Stock photography looks like stock photography. We can pick a stock photo out of a lineup and recognize it for exactly for what it is: an image that someone has produced and that thousands or millions have already seen. Unfortunately, if you intend to use it for your blog/site/promotional campaign, it can say some things about you that you might not realize. For example, an overused stock photo might indicate to a reader that they’ve already read the article, even though they haven’t. There are plenty of articles to point you in the direction of annoyingly overused stock images, but not enough telling you the alternative: creating your own library of photos and art.
At this point, the Internet is used by one-third of the population, and that number is growing by the minute. This means that every day blogs, websites, and promotional campaigns are launching, and they all need imagery to go along with them.
The problem with just subscribing and using stock photography is that it’s most likely being used in other places on the web. And since people use imagery to make decisions quickly, an overused stock image can be the difference between someone reading your blo and someone clicking away because they think they’ve already read it.
For instance, I Googled “Top Christmas Blogs” just to see if I could find a blog site that uses stock photography along with a list article. Sure enough, the first hit was a straight-up stock photo:
I then took the photo and used it to do a Google image search for correlated image hits on other sites. You may not know it but, Google has a way for you to upload a photo to find out where else the image is on the web. Here’s one way and here’s another.
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There were 91 different websites with that image uploaded to it! Some of those image usages are even on competing websites. Even more interestingly, it took me all of five minutes to find out who the owner of the image is.
Tyler Olson is a stock photographer from Norway who has shot tens of thousands of stock photos. That means if you’ve looked through any stock photography site, you’ve probably seen one of Tyler’s photos.
Now, there’s nothing wrong with using Tyler’s stock photos; in fact, most of them are stunning. I’m guessing, however, that the stock photos you’ve used in the past have a story that connects to a person like Tyler – a story you’d never even know about!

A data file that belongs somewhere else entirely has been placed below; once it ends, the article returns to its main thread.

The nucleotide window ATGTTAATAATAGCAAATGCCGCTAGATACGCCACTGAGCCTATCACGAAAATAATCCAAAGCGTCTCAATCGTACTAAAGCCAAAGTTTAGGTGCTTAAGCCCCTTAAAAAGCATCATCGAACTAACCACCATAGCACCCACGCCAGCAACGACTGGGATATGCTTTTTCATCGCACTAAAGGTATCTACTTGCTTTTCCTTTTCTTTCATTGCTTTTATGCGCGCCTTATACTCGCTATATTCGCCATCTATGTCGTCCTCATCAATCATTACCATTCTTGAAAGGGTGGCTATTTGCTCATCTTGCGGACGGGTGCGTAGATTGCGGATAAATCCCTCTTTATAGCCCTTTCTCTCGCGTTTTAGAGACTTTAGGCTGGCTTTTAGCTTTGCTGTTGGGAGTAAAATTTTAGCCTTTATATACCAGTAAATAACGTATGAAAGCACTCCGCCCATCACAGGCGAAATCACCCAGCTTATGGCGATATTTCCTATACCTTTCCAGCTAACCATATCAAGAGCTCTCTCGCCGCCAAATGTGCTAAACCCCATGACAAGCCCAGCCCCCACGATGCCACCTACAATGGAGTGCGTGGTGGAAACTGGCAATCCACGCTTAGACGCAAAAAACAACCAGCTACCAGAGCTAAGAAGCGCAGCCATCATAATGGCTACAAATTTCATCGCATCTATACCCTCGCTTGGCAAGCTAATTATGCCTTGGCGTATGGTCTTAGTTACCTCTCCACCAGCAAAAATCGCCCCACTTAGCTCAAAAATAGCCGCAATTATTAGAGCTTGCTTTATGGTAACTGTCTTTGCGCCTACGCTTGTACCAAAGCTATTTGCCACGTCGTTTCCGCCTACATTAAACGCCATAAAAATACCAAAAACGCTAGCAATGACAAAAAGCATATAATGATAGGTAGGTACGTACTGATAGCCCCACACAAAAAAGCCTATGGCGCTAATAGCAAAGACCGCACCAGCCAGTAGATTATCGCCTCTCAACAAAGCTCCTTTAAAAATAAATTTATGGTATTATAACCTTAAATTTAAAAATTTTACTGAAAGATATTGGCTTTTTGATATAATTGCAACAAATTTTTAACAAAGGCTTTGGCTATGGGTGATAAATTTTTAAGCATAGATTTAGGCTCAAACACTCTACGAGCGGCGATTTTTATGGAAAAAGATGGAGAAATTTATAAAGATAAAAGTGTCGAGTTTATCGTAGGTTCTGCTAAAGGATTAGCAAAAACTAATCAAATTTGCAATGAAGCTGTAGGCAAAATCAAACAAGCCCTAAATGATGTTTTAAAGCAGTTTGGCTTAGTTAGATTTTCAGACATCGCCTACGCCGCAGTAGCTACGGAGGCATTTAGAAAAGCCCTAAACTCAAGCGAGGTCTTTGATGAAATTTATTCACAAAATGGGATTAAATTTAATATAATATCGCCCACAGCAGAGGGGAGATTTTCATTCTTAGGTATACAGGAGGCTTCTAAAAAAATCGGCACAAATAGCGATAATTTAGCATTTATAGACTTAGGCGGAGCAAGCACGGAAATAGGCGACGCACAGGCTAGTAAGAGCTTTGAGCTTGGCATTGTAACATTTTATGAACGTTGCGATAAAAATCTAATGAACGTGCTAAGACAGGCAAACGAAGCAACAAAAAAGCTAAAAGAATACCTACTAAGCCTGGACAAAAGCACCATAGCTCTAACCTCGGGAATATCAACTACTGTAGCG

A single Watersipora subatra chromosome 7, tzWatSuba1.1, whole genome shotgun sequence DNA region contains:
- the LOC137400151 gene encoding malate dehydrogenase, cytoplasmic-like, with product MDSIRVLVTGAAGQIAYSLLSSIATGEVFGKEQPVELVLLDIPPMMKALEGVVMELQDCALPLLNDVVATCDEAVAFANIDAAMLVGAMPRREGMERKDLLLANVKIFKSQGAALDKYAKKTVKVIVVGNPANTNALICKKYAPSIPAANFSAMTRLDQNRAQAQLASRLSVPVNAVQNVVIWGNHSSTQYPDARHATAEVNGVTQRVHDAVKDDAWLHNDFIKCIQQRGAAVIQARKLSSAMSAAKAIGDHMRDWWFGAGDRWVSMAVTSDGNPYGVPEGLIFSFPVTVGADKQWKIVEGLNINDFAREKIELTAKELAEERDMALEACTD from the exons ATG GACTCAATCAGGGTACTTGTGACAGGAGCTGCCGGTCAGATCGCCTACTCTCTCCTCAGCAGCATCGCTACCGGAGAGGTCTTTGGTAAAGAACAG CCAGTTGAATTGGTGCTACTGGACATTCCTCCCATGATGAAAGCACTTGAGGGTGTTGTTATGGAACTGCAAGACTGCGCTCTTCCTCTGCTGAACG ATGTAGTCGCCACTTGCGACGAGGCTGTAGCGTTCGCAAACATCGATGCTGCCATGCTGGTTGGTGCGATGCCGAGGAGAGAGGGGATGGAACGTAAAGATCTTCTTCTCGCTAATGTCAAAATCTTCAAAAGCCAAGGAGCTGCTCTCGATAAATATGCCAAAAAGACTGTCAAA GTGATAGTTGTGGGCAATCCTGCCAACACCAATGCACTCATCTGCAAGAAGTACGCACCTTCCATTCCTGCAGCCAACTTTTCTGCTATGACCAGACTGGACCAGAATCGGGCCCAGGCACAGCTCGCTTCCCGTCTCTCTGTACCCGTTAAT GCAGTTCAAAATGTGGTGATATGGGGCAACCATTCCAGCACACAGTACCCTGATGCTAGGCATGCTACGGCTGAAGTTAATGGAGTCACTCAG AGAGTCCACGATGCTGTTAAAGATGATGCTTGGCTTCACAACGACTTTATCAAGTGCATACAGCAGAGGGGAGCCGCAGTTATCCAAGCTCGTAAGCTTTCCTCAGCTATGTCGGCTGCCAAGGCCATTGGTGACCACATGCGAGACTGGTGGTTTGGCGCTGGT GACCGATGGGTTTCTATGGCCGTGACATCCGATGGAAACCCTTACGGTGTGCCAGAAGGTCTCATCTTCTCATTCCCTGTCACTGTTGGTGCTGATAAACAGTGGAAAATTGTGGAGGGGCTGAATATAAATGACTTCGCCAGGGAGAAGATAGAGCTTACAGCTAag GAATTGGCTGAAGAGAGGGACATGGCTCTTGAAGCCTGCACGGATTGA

In a world of Instagram, Flickr, open license imaging, and affordable digital cameras, consumers are becoming deftly aware that all photos have stories. I would argue that the better the story, the more interesting the photo. With consumers producing more and more art and photography, they now see themselves as artists and photography experts. And why not? If there’s a lesson to be learned from Instagram, GoPro, and Lytro, it’s that all human beings have the right to take interesting photos. And why not? Taking photos is fun!
Stock photos are great, but why not hire local?
So, let me ask you this: What are you hoping the photos on your blog will accomplish? Are they posted simply to keep people interested in what your copy is trying to say? Tyler’s photo, for reuse, would probably run you $15. What if, for the same price, you were able to get photos developed by local, aspiring photographers, for the same price? Would you do it?
The advantage of reaching out to the amateurs and struggling local pros is that they will see you as helping them become successful, and they’ll respect you for it. They’ll likely even tell their friends about your product and the story of how you helped them. Now, all of the sudden, your blog photo has a story. Your image investment isn’t just one that can be found on 91 other websites across the Internet – it’s a unique piece of art that has a sales force behind it. A sales force that is determined to help you out the way you helped this unique piece of art be born.
Choose to make your stock graphics art. Hire photographers. Hire illustrators. Hire artists. (Hire Us.) Tell a story with your work.
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